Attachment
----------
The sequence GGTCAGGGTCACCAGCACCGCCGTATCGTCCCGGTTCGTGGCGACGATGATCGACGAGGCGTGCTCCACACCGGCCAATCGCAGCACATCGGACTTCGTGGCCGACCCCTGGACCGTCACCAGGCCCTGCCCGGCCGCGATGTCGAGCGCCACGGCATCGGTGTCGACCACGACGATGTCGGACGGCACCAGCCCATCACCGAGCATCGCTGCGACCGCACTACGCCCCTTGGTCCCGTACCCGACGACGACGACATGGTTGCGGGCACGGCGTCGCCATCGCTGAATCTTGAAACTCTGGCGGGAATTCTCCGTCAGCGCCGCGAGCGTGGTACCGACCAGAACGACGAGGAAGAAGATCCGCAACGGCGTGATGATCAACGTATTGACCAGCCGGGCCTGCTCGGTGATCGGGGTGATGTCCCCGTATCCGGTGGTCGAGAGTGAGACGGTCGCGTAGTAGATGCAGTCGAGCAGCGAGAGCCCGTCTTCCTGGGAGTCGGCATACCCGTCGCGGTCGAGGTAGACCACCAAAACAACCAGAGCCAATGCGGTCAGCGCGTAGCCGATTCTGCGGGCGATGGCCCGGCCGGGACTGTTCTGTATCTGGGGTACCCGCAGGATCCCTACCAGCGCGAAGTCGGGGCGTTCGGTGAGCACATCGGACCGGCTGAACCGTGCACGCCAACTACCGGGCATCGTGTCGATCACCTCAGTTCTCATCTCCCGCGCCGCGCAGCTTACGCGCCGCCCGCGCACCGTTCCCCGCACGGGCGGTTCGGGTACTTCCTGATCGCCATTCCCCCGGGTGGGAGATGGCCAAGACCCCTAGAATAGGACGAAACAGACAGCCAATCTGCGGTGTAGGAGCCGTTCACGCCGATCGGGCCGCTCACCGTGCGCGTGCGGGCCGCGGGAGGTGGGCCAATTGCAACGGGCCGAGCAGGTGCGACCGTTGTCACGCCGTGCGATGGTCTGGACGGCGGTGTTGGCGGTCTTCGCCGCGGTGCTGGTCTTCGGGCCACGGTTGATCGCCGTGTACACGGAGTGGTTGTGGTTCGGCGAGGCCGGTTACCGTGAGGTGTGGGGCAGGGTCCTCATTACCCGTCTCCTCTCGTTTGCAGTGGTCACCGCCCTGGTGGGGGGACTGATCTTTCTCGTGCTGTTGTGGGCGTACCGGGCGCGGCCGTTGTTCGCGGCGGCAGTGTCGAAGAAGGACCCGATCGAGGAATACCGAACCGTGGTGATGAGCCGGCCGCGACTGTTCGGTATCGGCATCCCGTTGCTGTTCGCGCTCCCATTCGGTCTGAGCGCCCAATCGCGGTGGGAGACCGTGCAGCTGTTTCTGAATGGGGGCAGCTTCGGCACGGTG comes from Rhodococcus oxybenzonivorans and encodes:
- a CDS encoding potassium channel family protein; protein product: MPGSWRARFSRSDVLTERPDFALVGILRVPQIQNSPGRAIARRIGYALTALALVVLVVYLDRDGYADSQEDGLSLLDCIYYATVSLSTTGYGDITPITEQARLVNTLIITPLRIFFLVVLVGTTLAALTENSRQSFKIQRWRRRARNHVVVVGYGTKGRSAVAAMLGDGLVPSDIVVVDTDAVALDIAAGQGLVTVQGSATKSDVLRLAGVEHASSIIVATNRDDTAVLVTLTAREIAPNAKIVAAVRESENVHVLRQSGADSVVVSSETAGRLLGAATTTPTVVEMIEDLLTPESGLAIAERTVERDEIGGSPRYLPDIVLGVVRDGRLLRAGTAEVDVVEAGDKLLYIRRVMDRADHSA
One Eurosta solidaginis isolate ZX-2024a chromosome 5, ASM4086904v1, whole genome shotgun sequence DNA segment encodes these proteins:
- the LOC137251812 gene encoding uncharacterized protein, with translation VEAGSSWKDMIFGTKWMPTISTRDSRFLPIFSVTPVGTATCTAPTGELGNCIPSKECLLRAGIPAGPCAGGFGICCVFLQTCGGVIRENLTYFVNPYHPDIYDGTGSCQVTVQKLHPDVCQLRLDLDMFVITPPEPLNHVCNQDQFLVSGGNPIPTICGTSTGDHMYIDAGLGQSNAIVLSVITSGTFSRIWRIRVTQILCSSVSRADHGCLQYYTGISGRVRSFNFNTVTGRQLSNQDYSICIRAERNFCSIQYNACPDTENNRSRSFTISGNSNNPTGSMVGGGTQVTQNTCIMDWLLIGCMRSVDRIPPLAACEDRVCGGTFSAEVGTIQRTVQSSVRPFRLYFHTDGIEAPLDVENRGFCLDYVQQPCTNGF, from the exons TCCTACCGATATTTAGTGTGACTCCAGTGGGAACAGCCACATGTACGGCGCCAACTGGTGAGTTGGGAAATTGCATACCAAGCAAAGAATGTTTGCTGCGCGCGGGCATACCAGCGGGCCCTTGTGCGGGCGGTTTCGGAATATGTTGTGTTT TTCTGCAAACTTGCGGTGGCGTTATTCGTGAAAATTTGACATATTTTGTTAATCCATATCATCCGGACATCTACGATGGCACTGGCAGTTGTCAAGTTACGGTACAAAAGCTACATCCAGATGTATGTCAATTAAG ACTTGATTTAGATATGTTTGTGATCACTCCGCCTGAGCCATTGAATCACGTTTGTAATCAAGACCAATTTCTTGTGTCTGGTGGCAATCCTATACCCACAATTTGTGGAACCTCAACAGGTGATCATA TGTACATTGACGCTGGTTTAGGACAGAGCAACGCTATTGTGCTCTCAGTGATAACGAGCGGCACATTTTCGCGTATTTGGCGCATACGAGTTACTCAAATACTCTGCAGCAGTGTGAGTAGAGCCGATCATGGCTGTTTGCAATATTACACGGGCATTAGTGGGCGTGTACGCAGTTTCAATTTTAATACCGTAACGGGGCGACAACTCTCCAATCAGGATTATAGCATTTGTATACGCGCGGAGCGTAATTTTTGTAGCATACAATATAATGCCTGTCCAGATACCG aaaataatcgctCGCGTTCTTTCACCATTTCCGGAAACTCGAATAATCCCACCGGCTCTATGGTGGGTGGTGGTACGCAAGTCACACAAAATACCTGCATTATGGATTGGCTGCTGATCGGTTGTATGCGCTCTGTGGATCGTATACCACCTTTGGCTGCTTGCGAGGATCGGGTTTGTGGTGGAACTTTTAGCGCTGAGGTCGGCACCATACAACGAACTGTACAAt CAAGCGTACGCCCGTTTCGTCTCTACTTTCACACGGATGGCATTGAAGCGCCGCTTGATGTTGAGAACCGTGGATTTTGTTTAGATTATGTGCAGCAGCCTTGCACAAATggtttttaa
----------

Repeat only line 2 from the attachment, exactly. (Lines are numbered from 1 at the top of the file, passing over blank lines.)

- a CDS encoding potassium channel family protein; protein product: MPGSWRARFSRSDVLTERPDFALVGILRVPQIQNSPGRAIARRIGYALTALALVVLVVYLDRDGYADSQEDGLSLLDCIYYATVSLSTTGYGDITPITEQARLVNTLIITPLRIFFLVVLVGTTLAALTENSRQSFKIQRWRRRARNHVVVVGYGTKGRSAVAAMLGDGLVPSDIVVVDTDAVALDIAAGQGLVTVQGSATKSDVLRLAGVEHASSIIVATNRDDTAVLVTLTAREIAPNAKIVAAVRESENVHVLRQSGADSVVVSSETAGRLLGAATTTPTVVEMIEDLLTPESGLAIAERTVERDEIGGSPRYLPDIVLGVVRDGRLLRAGTAEVDVVEAGDKLLYIRRVMDRADHSA